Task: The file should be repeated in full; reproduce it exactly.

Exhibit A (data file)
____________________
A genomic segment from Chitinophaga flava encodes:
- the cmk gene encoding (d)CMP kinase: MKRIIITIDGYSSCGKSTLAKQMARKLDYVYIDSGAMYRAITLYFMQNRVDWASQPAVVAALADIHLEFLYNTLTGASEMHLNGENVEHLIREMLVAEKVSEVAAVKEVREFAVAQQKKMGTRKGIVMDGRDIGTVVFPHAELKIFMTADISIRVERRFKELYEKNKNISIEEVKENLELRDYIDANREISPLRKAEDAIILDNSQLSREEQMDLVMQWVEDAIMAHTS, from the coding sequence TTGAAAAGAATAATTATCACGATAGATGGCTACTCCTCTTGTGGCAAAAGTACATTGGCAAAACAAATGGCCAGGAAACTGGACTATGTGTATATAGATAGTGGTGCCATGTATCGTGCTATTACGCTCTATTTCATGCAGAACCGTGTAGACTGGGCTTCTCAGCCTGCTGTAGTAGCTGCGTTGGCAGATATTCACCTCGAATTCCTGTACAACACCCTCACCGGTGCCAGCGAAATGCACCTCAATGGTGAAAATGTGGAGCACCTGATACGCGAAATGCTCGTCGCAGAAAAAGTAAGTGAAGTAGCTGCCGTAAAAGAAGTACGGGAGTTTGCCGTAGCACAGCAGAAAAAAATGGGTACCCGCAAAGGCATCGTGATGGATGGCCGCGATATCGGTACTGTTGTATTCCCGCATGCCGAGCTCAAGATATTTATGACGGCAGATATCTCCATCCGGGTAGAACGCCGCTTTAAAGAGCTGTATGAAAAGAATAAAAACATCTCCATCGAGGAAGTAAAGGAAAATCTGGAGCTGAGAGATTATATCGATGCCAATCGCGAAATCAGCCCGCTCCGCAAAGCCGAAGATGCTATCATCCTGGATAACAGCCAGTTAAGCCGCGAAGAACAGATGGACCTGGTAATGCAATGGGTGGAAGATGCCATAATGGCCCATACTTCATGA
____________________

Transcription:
A genomic segment from Chitinophaga flava encodes:
- the cmk gene encoding (d)CMP kinase: MKRIIITIDGYSSCGKSTLAKQMARKLDYVYIDSGAMYRAITLYFMQNRVDWASQPAVVAALADIHLEFLYNTLTGASEMHLNGENVEHLIREMLVAEKVSEVAAVKEVREFAVAQQKKMGTRKGIVMDGRDIGTVVFPHAELKIFMTADISIRVERRFKELYEKNKNISIEEVKENLELRDYIDANREISPLRKAEDAIILDNSQLSREEQMDLVMQWVEDAIMAHTS, from the coding sequence TTGAAAAGAATAATTATCACGATAGATGGCTACTCCTCTTGTGGCAAAAGTACATTGGCAAAACAAATGGCCAGGAAACTGGACTATGTGTATATAGATAGTGGTGCCATGTATCGTGCTATTACGCTCTATTTCATGCAGAACCGTGTAGACTGGGCTTCTCAGCCTGCTGTAGTAGCTGCGTTGGCAGATATTCACCTCGAATTCCTGTACAACACCCTCACCGGTGCCAGCGAAATGCACCTCAATGGTGAAAATGTGGAGCACCTGATACGCGAAATGCTCGTCGCAGAAAAAGTAAGTGAAGTAGCTGCCGTAAAAGAAGTACGGGAGTTTGCCGTAGCACAGCAGAAAAAAATGGGTACCCGCAAAGGCATCGTGATGGATGGCCGCGATATCGGTACTGTTGTATTCCCGCATGCCGAGCTCAAGATATTTATGACGGCAGATATCTCCATCCGGGTAGAACGCCGCTTTAAAGAGCTGTATGAAAAGAATAAAAACATCTCCATCGAGGAAGTAAAGGAAAATCTGGAGCTGAGAGATTATATCGATGCCAATCGCGAAATCAGCCCGCTCCGCAAAGCCGAAGATGCTATCATCCTGGATAACAGCCAGTTAAGCCGCGAAGAACAGATGGACCTGGTAATGCAATGGGTGGAAGATGCCATAATGGCCCATACTTCATGA